Ian Garvie, Director of Music
The Christmas season is now well and truly behind us, and it’s time for the music program to start looking ahead at the spring. The Children’s Choirs are already hard at work learning the music for the next Multi-Generational service, which will be on March 19. There will be many fun songs at the service, accompanied at times by organ, flute, percussion, and piano!
On March 12th we will have the annual Gospel Sunday — a service full of rousing music led by community member Roger Brown and his gospel band. The spring Major Music service is scheduled for April 9th, and this year we will be featuring a piece that was composed in 1997 — Lux Aeterna, by Morten Lauridsen.
This season also look for a little bit of variety in the music program, as we welcome community members to take part in providing some of the music for the services. This weekend Mariko Findell will play a beautiful Arabesque by Debussy as the postlude for both services. We would love to see even more of the community involved in the music here at the church! If you are interested in providing some music for the services yourself, please reach out to me at firstname.lastname@example.org.
This past weekend we celebrated Alfa Radford’s 55 years of service to this community with a wonderful concert, and the plaque that was commissioned now hangs at the back of the Sanctuary for all to see. Thank you to the many people who made the evening such a success.
To the audience that packed the Sanctuary, thank you for taking the time to share the evening with all of us.
To Alfa, Kira, Chuck, Davron, Irina, Livia, Nina, Robin, and Simon, thank you for contributing your time and talent to the concert.
To Pamela and Darrell, thank you for all of the phone calls and emails that made the fundraising possible.
To each and every donor who gave to the Alfa Radford Legacy Fund, thank you for ensuring that the impact she will have on the music program at the church will never end.
And finally to Alfa, thank you for being such a dedicated, wonderful part of the community for so long.
My heartfelt thanks go out to all the musicians who made the Major Music service this past weekend such a success. The joyful strains of Bach were uplifting for everyone present! Special thanks go out to our many soloists – our singers, Chuck Claus, Davron Monroe, Irina Kareva, Melanie Bacaling, Livia Racz, and Melanie Salisbury; and from the orchestra, Ken Stalberg on violin, Veronica Kenney on oboe, and Amy Dinsmore on English Horn.
Next week, we welcome our children’s choirs into the service for a multi-generational service. The 9 a.m. service will feature the Junior Choir singing alongside the Nova Choir, and the 11 a.m. service will feature both the Chancel and the Youth Choirs.
In other news, the Music Committee is proud to announce the completion of the first stage of a technology upgrade to the Parish Hall. The upgrade, funded by the Alfa Radford Legacy Fund, features brand new wireless microphones and a DVD player, as well as streamlined connections for laptops, audio devices, and online media. This means that any committee or renter has easy access to the sound system and projector, making movies, parties, receptions, and other events easier for all. Special thanks to Stefan and Valentin Frank for the installation.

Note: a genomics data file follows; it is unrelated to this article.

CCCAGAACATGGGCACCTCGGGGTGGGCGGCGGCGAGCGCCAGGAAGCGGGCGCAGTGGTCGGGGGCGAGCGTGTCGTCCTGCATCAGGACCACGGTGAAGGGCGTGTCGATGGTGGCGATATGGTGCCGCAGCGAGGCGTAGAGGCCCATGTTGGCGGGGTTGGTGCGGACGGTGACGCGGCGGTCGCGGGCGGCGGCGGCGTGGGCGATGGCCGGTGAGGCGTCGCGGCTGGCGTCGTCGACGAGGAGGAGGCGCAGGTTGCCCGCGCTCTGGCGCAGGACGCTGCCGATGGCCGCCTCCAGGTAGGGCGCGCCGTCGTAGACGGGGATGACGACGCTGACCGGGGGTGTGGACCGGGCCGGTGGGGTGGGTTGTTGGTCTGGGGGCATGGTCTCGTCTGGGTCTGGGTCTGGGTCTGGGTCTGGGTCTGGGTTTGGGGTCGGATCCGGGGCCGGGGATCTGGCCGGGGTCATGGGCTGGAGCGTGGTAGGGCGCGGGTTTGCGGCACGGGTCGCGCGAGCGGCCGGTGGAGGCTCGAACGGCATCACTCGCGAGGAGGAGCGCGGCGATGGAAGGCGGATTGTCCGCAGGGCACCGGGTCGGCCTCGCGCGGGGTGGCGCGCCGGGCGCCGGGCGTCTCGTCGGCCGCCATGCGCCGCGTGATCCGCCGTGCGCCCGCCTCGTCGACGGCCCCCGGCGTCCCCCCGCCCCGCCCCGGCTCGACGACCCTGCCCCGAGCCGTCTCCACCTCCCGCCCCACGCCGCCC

As Advent gets underway, and the days get still shorter, it’s time to look at the musical offerings in the church for the Christmas season. As always, the second Sunday in December will be our Major Music Service. This year we will be performing Bach’s famous Cantata BWV 140, “Wachet Auf,” as well as a few movements from other Bach works.
We will be joined by an orchestra anchored by concertmaster Ken Stalberg, and many other talented professional musicians. If you are interested in knowing more about this wonderful piece of music, I will be providing a lecture/pre-concert talk on Wednesday evening, November 30th, at 7:30 in the Parish Hall.
This Christmas Eve we will continue the tradition of having the music at each service provided by our Children’s Choirs. The 2:00 p.m. service will be sung by the Junior Choir (K-4th Grade), the 4:00 p.m. service by the Chancel Choir (5th and 6th Grade), and the 6:00 p.m. service by the Youth Choir (7th and above). These three services will also feature a Christmas Pageant provided by the youth in the community.
At the 11:00 p.m. service, we will welcome back young people who have participated in our choir program in previous years, and hear an Alumni Choir of young adults from our community. Please join us in celebrating this joyful season!
Don’t forget! The First Church Children’s Choirs will be presenting Mozart’s Magic Flute on:
- Thursday, 11/17 at 5:30 p.m.
- Friday, 11/18 and Saturday, 11/19 at 7:00 p.m.
- Sunday, 11/20 at 3:00 p.m.
Tickets are still available, but are going fast! You can purchase tickets in advance online, through the link at uubelmont.org, or at coffee hour this coming Sunday. Tickets will also be available at the door, though some of the nights may sell out.
There is still time to join the choir for the December Major Music service. Bach’s Cantata #140 “Wachet Auf” is an incredible piece of music, and we have the opportunity to perform it with a professional orchestra. Please contact email@example.com if you are interested in singing.
Thank you to Louise Brownsberger for a wonderful offertory on October 23rd, and to Melanie Bacaling for the beautiful song on the 30th. I’m so grateful to have such talented musicians in the church community!
Mark your calendars! The First Church Children’s Choirs will be presenting Mozart’s Magic Flute on Thursday, November 17 at 5:30 p.m., Friday, November 18 and Saturday, November 19 at 7:00 p.m., and Sunday, November 20 at 3:00 p.m.
The Magic Flute is the 38th annual children’s musical, and is guaranteed to be a great time for all! Tickets will be available at Coffee Hour Sunday November 6 and November 13, as well as online (uubelmont.org).
On Sunday, December 11th at 10:30 a.m., the First Church will continue its annual Major Music tradition with the incredible Bach Cantata BWV140, “Wachet Auf.” This incredible work hasn’t been performed here in 20 years, and I’m excited to be able to program it. The Senior Choir will be joined by a professional orchestra led by Ken Stalberg. If you would like to join the choir for this wonderful opportunity, please contact me at firstname.lastname@example.org.
The Senior Choir Anthem on November 6 will be “Hark I Hear the Harps Eternal,” a traditional hymn arranged by Alice Parker.
Thank you doesn’t even begin to express my gratitude for the work that all of the parents and volunteers have put in to this year’s musical. There are beautiful dresses, magnificent set pieces, countless costumes, and thousands of other details that are coming together wonderfully. The show promises to be amazing! My gratitude also extends to the players, who are putting in lots of work memorizing lines, songs, and staging.